What is the importance of referees?

In this blog, we’re considering whether including referees on a CV is important or is it regarded by recruiters as a mere formality that doesn’t provide them with any real benefit or insight?

We spoke to four recruitment professionals who provided us with differing views. On this issue, they requested anonymity.

One view was that referees carried little weight as they were always skewed and consequently, were of little value for the recruiter.

Conversely, another view was that while it’s true applicants tend to only include referees who will reflect upon them positively, verbal reference checking has become an increasingly important part of the recruitment process.

These days companies invest more time and money to ensure they land the right talent which can be in part because it is costly and difficult to get rid of the wrong people.

Another recruiter said a verbal reference check or a conversation with a former employer can confirm the truth of a person’s work history, their former role, the dates of their employment, the calibre of their work and often their results or achievements.

Reference checking is also good for validating leadership style, communications skills and interpersonal skills.

However, she stated her organisation, which specialises in executive recruitment, did not rate personal referees.

“We need people that have worked above the candidate in some supervisory capacity.”

Personal references are acceptable for lower level positions. In higher positions, references have to be verbal not written and to be of any value, from a manager.

Another HR professional extended upon this,

“Reference checking should be a proper, formal process and recruiters should only be interested in talking to referees who were senior to the applicant and had worked with them recently.”

This is particularly important for higher level positions because reference checking can be useful for finding out about an applicant’s behaviour in their former role and workplace. While the right skillset is necessary, behavior and cultural fit can tell a recruiter a lot about whether an applicant will be well suited to a role and can sometimes give an insight into their stability and potential longevity.


References do carry weight

In an article published in 2018 by Northeastern University in the US, it was stated that many job seekers regard references as an afterthought, which can be a mistake.

“Eight in 10 HR executives report  consistently contacting employee references and 73 percent of employers indicate that the references had a significant impact on their decision to hire. In today’s competitive job market, where it’s easy to get lost among virtual stacks of resumés, quality references can be the difference between an exciting new job offer and another weekend spent scouring the job boards.”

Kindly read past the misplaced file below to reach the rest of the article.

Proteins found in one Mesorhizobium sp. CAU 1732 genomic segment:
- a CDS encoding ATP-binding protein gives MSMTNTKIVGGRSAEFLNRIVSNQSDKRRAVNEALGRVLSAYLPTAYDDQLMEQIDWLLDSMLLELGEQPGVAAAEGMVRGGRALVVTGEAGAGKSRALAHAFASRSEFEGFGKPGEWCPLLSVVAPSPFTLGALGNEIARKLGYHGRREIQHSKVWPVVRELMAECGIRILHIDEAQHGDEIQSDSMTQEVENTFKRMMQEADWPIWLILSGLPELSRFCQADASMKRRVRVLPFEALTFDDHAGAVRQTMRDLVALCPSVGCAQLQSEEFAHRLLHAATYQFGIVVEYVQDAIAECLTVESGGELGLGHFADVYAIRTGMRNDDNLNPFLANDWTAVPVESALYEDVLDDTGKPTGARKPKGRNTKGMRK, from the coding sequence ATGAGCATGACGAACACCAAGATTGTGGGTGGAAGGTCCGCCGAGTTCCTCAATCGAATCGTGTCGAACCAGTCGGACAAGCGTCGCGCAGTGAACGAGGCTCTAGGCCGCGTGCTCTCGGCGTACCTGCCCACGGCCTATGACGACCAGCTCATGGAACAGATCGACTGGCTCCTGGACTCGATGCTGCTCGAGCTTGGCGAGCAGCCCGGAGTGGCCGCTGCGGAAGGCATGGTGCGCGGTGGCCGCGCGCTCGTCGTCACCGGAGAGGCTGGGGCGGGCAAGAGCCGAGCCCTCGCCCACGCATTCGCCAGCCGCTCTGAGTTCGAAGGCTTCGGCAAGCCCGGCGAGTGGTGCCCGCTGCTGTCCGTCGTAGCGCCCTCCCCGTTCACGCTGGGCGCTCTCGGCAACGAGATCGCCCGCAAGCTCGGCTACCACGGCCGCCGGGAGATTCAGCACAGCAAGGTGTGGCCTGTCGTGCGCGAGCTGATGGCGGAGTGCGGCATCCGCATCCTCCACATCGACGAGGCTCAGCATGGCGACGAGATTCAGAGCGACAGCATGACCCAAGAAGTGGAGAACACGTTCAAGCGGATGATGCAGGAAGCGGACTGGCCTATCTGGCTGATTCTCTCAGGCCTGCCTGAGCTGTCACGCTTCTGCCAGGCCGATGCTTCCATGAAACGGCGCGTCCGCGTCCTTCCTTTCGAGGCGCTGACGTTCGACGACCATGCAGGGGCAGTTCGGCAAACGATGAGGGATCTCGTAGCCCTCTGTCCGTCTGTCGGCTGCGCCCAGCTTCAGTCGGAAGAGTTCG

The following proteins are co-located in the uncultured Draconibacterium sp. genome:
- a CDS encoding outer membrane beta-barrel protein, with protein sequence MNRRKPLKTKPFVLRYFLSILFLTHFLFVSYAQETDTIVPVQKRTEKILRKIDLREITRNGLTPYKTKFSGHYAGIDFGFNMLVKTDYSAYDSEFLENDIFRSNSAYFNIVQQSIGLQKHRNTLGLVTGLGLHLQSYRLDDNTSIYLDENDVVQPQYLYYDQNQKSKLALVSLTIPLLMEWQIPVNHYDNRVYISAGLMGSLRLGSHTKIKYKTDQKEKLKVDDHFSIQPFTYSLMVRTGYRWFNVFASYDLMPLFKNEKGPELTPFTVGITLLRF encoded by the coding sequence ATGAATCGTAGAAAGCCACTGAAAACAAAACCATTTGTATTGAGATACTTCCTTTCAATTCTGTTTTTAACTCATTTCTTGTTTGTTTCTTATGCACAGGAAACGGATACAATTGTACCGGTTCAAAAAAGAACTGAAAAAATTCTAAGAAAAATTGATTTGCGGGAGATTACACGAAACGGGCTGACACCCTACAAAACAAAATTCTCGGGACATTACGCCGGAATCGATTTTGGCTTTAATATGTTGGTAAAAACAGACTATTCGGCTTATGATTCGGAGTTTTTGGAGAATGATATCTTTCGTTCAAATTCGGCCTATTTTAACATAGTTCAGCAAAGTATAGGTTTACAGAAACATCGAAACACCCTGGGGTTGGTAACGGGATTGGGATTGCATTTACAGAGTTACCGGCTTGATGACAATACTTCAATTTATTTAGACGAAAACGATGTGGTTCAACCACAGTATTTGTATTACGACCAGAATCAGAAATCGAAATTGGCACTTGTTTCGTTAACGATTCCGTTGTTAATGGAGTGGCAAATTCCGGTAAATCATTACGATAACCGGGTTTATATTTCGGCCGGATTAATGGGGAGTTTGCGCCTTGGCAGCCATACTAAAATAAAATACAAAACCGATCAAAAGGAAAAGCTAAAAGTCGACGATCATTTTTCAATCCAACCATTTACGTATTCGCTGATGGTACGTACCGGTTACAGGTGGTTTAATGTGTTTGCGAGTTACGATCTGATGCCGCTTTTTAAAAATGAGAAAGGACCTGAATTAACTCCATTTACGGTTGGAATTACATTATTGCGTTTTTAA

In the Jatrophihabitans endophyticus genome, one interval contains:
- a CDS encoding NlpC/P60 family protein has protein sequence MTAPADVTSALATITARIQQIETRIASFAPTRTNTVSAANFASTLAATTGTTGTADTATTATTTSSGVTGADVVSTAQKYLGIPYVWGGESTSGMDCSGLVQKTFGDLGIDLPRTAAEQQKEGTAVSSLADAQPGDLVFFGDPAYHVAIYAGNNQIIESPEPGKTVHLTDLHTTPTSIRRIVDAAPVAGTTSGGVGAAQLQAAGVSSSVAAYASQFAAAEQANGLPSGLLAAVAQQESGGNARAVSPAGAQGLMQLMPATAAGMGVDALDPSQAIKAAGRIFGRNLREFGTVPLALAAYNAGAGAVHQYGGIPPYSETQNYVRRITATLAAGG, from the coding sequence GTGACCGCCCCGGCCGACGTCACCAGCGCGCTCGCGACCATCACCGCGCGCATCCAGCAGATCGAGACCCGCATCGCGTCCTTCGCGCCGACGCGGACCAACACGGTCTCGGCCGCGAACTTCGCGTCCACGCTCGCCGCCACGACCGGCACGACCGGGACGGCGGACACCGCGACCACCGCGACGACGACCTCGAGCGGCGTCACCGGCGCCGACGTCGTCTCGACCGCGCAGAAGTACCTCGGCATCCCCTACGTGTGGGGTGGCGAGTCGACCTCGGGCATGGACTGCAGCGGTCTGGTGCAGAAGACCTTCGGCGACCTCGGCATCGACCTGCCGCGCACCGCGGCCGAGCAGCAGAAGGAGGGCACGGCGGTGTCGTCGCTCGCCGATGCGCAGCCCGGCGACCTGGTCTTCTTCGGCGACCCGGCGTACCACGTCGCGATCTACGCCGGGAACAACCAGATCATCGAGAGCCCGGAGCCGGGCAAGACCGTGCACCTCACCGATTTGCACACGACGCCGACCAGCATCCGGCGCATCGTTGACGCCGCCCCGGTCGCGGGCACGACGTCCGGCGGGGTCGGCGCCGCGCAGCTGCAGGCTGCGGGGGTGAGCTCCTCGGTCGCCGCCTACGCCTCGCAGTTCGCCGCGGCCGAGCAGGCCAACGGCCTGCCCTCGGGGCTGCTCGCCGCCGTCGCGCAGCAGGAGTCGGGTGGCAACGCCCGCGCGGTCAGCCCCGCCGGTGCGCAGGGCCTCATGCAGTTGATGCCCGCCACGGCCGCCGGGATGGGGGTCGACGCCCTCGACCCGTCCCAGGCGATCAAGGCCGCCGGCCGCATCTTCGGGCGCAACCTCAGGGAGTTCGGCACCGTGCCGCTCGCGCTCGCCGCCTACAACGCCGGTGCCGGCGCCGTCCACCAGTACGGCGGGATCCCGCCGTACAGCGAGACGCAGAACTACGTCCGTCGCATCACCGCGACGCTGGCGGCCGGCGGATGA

To include on your CV, or not to include. That is the question.

Some HR professionals are now suggesting it may not be in your best interest to include a list of referees on your CV. Instead, have a list of good quality referees that you can provide further down the interview process if you look like being a preferred candidate.

Reasons for not including referees on a CV are:

You might not get to speak for yourself

Although it’s not usual practice, some companies call for references very early on in the recruitment process, sometimes even before they call the applicant for an interview.

By providing your details only when there’s a strong chance of you being the preferred applicant, you control how and when your referees are contacted.

Will your referee be prepared?

Some HR departments are happy with a quick and casual conversation, whereas others require a formal 30-minute in-depth discussion that can be quite challenging for the referee. Once you attend an interview, you will get a better sense of what type of organisation you’re dealing with.

Will the referee feedback be relevant?

You might have worked well with them, but can they comment in detail about your role, responsibilities, specific achievements, KPIs, strengths and weaknesses, communication style, and your ability to troubleshoot and manage responsibility? Some recruiters, will also seek specific examples.

In summary

While some recruiters don’t see the value in referees, a lot do as they can provide important qualitative information on a potential candidate.

From a job seekers perspective however, it can be a wise move not to include referees on a CV but to have a short list of say 3 to 5 good quality referees that recruiters can call on. Adding a line to a CV saying ‘referees are available on request’ or similar is perfectly acceptable.

When you do get to a second or third interview, keep in mind that reference checks are not just a formality; they have become increasingly important as companies invest more time and money to ensure they secure the right people.

Make sure your referees are senior to you, you have worked with them recently and they can vouch for your skills and abilities but also your behavior in the work place.